busDovrefjell-Sunndalsfella National Park was established in 1974 and included the tourist cabin of Snøheim. The access-road to Snøheim was part of a military area then, but this military area is now closed down and the area is again open for visitors. From Snøheim tourist cabin is the easiest way up to one of the most famous mountains in Norway, Snøhetta.

The road is 14 km long and was upgraded for cars in the 50ies. Due to military activity, it was not accessible for the public for many years. Now there is a debate on whether to open it for public use to have more hikers on Snøhetta or avoid disturbance of the wild reindeer. This mountainous area is the habitat of one of the main herds of wild reindeer in Norway. These animals use wide areas and migrate between seasonal habitats and are very sensitive toward disturbance. Surveys shows that only app. 15 people walking along a path/road is enough disturbance for the reindeer to avoid crossing the path/road.

The road to Snøheim is closed for private cars today. To give an alternative transportation and avoid people to walk or go by bike, there is established a shuttle bus along the way. This seems to be the best alternative for both giving hikers the opportunity to reach Snøhetta and maintain a sustainable population of wild reindeer in this area.


parkirisceThis is an access-road to the tourist cabin of Glitterheim. The road was built in 1969 when the tourist cabin was rebuilt but has always been closed for public motorized transport. When Jotunheimen National Park was established in 1980, the barrier was moved to the border of the National Park. By the barrier it was established a parking place.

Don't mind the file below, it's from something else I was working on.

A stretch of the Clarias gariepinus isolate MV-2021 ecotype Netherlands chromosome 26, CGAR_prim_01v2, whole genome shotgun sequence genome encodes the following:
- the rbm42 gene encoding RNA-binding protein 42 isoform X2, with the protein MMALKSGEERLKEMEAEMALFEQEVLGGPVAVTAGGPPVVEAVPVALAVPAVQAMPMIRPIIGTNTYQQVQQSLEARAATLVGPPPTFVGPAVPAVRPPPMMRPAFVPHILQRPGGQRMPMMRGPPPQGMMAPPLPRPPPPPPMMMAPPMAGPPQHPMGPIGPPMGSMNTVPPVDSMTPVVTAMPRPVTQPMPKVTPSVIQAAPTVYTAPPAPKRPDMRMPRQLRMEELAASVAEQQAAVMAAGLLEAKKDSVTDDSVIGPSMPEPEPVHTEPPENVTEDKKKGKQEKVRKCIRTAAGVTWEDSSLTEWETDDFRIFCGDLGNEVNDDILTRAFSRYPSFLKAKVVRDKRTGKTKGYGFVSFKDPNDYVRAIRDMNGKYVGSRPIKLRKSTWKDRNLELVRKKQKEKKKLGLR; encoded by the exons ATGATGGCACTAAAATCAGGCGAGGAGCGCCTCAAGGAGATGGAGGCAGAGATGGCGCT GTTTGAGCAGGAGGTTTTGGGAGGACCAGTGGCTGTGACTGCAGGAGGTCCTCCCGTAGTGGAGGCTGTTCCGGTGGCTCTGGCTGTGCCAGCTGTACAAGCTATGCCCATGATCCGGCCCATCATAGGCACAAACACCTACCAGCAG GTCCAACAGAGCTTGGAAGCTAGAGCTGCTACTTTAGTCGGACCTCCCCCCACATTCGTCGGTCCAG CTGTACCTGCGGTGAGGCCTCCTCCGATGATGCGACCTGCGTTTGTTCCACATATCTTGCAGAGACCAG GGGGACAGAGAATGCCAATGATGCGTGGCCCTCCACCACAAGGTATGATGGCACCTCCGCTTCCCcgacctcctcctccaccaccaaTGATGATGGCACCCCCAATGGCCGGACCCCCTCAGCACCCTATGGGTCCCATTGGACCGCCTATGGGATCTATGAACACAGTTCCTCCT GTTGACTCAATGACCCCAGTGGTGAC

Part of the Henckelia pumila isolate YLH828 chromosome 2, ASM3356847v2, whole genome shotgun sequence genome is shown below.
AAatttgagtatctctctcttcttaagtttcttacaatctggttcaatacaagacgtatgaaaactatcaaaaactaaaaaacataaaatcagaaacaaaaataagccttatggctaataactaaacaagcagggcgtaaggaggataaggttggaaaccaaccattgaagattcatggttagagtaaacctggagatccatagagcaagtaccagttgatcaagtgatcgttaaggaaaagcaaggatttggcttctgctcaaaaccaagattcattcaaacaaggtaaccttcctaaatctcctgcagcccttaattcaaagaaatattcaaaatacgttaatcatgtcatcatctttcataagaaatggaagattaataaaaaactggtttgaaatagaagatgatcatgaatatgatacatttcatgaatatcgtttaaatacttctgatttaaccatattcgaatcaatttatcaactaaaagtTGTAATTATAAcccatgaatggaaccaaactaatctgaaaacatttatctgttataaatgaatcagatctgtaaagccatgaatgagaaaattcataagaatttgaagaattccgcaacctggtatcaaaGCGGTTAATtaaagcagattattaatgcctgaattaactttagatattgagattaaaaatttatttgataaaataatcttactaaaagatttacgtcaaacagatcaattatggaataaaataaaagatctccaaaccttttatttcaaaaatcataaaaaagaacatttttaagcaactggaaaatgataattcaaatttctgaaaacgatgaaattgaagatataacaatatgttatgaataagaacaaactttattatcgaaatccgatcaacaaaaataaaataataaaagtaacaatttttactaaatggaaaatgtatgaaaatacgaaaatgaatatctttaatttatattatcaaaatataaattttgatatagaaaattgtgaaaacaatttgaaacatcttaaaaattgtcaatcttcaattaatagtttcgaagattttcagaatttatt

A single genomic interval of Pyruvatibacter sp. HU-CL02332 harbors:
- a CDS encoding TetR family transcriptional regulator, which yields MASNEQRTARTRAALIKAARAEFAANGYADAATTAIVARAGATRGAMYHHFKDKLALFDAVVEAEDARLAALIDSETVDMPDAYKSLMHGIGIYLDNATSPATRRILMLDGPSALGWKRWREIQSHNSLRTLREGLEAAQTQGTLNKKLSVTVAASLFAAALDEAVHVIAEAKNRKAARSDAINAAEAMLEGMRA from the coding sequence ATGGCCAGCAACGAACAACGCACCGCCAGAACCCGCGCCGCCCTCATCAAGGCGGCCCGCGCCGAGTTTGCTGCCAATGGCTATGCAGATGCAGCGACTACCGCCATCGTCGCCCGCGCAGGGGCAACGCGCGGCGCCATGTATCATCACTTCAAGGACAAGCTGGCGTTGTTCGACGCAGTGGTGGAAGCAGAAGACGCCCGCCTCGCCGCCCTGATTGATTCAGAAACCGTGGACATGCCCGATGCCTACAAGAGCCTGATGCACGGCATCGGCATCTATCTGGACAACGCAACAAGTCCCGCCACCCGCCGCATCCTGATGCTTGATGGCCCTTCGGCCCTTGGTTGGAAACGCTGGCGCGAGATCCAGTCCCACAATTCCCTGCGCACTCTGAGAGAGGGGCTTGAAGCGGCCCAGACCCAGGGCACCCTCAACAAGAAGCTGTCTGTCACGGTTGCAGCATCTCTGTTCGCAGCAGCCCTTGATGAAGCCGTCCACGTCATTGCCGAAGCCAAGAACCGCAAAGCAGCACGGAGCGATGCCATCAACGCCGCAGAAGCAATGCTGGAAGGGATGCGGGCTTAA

Up to around 2000, most visitors to Glitterheim came from other tourist cabins in Jotunheimen National Park. But the last years less people walk for many days between these cabins, they tend to stay longer at one place and make daytrips for here. About 10 years ago Glitterheim tourist cabin then invested in bicycles for visitors. The bicycles are placed in a pool near the parking place and visitors just choose one to bring them the app. 7 km along the road to the cabin. When they check in on the cabin, they also pay a rent for the bike. Unless the visitors are continuing to another cabin, they bring the bike back to the parking place.

This is a popular activity, especially for families. In addition of being and environmentally friendly transportation, it also avoid disturbing local wildlife (compeered with hiking) and other users of the National Park. The tourist cabin are allowed to transport needed goods by car on the road, but the manager of the tourist cabin is very aware of the fact that this transportation can disturb the trip for his visitors and he tries to minimize his transportation.